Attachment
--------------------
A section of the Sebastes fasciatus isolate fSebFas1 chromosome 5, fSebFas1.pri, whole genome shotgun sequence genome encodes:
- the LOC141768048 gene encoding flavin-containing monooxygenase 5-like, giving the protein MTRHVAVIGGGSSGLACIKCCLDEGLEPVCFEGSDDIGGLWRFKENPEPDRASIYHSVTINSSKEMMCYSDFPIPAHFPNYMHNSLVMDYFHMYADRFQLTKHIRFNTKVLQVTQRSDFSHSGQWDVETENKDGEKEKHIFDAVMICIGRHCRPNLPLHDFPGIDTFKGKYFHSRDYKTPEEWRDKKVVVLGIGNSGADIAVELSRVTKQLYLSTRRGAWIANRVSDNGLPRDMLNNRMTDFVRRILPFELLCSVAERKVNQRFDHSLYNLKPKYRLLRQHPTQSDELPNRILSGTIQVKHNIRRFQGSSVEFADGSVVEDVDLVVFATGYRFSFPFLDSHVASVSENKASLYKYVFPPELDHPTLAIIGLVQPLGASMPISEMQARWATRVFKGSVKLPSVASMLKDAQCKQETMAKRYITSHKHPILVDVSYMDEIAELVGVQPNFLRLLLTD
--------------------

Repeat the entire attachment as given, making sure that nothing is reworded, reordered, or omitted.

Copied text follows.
A section of the Sebastes fasciatus isolate fSebFas1 chromosome 5, fSebFas1.pri, whole genome shotgun sequence genome encodes:
- the LOC141768048 gene encoding flavin-containing monooxygenase 5-like, giving the protein MTRHVAVIGGGSSGLACIKCCLDEGLEPVCFEGSDDIGGLWRFKENPEPDRASIYHSVTINSSKEMMCYSDFPIPAHFPNYMHNSLVMDYFHMYADRFQLTKHIRFNTKVLQVTQRSDFSHSGQWDVETENKDGEKEKHIFDAVMICIGRHCRPNLPLHDFPGIDTFKGKYFHSRDYKTPEEWRDKKVVVLGIGNSGADIAVELSRVTKQLYLSTRRGAWIANRVSDNGLPRDMLNNRMTDFVRRILPFELLCSVAERKVNQRFDHSLYNLKPKYRLLRQHPTQSDELPNRILSGTIQVKHNIRRFQGSSVEFADGSVVEDVDLVVFATGYRFSFPFLDSHVASVSENKASLYKYVFPPELDHPTLAIIGLVQPLGASMPISEMQARWATRVFKGSVKLPSVASMLKDAQCKQETMAKRYITSHKHPILVDVSYMDEIAELVGVQPNFLRLLLTD